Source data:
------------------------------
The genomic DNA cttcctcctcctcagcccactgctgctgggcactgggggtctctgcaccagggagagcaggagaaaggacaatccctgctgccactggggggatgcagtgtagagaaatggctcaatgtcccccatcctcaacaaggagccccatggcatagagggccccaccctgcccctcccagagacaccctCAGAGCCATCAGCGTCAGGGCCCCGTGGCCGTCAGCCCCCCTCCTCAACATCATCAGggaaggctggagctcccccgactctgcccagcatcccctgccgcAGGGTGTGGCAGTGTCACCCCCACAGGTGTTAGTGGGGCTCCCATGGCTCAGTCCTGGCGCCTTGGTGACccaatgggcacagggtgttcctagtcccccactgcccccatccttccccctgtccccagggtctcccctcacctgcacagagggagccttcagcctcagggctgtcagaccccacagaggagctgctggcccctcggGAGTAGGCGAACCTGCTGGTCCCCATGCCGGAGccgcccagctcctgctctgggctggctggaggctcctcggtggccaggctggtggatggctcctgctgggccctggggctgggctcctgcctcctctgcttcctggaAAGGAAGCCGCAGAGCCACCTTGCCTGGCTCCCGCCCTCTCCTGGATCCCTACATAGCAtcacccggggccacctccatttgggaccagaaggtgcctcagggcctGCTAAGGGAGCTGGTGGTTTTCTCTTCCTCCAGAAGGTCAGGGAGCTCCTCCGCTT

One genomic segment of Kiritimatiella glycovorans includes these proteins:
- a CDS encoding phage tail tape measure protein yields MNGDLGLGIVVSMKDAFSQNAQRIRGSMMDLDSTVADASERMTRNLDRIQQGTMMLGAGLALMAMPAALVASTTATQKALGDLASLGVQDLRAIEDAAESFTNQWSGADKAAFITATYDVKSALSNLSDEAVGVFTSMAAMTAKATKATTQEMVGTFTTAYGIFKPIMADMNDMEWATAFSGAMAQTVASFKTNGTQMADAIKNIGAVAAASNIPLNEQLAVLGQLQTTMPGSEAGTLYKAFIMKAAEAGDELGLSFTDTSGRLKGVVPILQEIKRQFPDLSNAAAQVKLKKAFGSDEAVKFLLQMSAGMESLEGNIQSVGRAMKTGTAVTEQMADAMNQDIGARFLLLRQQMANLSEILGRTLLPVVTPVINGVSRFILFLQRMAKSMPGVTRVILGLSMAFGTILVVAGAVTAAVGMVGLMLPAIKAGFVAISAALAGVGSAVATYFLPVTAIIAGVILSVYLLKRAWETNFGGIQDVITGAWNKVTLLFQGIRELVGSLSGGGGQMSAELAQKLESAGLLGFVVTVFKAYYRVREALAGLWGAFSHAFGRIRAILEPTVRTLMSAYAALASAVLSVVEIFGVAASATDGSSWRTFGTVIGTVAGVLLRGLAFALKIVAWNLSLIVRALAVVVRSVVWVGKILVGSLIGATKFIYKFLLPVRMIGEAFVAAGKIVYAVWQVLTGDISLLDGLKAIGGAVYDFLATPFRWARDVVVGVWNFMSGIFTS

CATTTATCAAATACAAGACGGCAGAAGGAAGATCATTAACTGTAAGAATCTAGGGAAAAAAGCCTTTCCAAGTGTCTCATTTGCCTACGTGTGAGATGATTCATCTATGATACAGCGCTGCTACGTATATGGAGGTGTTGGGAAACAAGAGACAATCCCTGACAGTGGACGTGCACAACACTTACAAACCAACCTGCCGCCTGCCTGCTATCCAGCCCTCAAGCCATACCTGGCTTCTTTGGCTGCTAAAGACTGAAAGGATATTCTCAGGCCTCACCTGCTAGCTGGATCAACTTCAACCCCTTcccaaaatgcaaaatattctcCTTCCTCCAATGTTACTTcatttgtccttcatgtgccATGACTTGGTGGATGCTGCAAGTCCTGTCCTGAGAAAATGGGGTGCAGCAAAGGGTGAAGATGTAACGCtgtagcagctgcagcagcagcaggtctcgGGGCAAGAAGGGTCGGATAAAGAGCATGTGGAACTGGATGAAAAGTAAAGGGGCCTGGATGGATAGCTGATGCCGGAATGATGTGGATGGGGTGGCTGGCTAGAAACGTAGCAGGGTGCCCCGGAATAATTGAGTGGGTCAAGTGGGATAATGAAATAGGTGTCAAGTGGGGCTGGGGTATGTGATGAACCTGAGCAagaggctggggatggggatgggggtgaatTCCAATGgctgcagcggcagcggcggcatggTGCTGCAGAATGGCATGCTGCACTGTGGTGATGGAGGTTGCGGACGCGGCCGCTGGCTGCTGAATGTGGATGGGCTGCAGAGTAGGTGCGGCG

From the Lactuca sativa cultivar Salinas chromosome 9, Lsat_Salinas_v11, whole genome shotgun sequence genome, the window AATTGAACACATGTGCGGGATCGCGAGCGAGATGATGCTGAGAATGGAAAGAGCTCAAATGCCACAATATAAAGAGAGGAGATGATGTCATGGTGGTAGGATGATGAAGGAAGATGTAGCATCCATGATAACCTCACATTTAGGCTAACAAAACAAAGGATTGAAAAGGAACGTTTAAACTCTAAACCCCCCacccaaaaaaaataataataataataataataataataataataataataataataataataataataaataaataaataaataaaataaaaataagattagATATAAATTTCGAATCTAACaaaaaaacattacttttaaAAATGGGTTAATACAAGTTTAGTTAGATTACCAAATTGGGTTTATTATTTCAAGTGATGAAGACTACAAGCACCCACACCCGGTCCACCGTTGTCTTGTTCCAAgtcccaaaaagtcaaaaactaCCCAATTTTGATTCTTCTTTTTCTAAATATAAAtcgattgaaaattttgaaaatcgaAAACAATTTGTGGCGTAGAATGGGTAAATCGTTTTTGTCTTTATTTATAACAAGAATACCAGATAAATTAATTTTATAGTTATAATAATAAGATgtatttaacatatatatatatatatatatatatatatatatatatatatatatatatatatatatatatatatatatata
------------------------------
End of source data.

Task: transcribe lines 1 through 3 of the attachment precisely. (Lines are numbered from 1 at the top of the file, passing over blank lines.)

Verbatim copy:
The genomic DNA cttcctcctcctcagcccactgctgctgggcactgggggtctctgcaccagggagagcaggagaaaggacaatccctgctgccactggggggatgcagtgtagagaaatggctcaatgtcccccatcctcaacaaggagccccatggcatagagggccccaccctgcccctcccagagacaccctCAGAGCCATCAGCGTCAGGGCCCCGTGGCCGTCAGCCCCCCTCCTCAACATCATCAGggaaggctggagctcccccgactctgcccagcatcccctgccgcAGGGTGTGGCAGTGTCACCCCCACAGGTGTTAGTGGGGCTCCCATGGCTCAGTCCTGGCGCCTTGGTGACccaatgggcacagggtgttcctagtcccccactgcccccatccttccccctgtccccagggtctcccctcacctgcacagagggagccttcagcctcagggctgtcagaccccacagaggagctgctggcccctcggGAGTAGGCGAACCTGCTGGTCCCCATGCCGGAGccgcccagctcctgctctgggctggctggaggctcctcggtggccaggctggtggatggctcctgctgggccctggggctgggctcctgcctcctctgcttcctggaAAGGAAGCCGCAGAGCCACCTTGCCTGGCTCCCGCCCTCTCCTGGATCCCTACATAGCAtcacccggggccacctccatttgggaccagaaggtgcctcagggcctGCTAAGGGAGCTGGTGGTTTTCTCTTCCTCCAGAAGGTCAGGGAGCTCCTCCGCTT

One genomic segment of Kiritimatiella glycovorans includes these proteins:
- a CDS encoding phage tail tape measure protein yields MNGDLGLGIVVSMKDAFSQNAQRIRGSMMDLDSTVADASERMTRNLDRIQQGTMMLGAGLALMAMPAALVASTTATQKALGDLASLGVQDLRAIEDAAESFTNQWSGADKAAFITATYDVKSALSNLSDEAVGVFTSMAAMTAKATKATTQEMVGTFTTAYGIFKPIMADMNDMEWATAFSGAMAQTVASFKTNGTQMADAIKNIGAVAAASNIPLNEQLAVLGQLQTTMPGSEAGTLYKAFIMKAAEAGDELGLSFTDTSGRLKGVVPILQEIKRQFPDLSNAAAQVKLKKAFGSDEAVKFLLQMSAGMESLEGNIQSVGRAMKTGTAVTEQMADAMNQDIGARFLLLRQQMANLSEILGRTLLPVVTPVINGVSRFILFLQRMAKSMPGVTRVILGLSMAFGTILVVAGAVTAAVGMVGLMLPAIKAGFVAISAALAGVGSAVATYFLPVTAIIAGVILSVYLLKRAWETNFGGIQDVITGAWNKVTLLFQGIRELVGSLSGGGGQMSAELAQKLESAGLLGFVVTVFKAYYRVREALAGLWGAFSHAFGRIRAILEPTVRTLMSAYAALASAVLSVVEIFGVAASATDGSSWRTFGTVIGTVAGVLLRGLAFALKIVAWNLSLIVRALAVVVRSVVWVGKILVGSLIGATKFIYKFLLPVRMIGEAFVAAGKIVYAVWQVLTGDISLLDGLKAIGGAVYDFLATPFRWARDVVVGVWNFMSGIFTS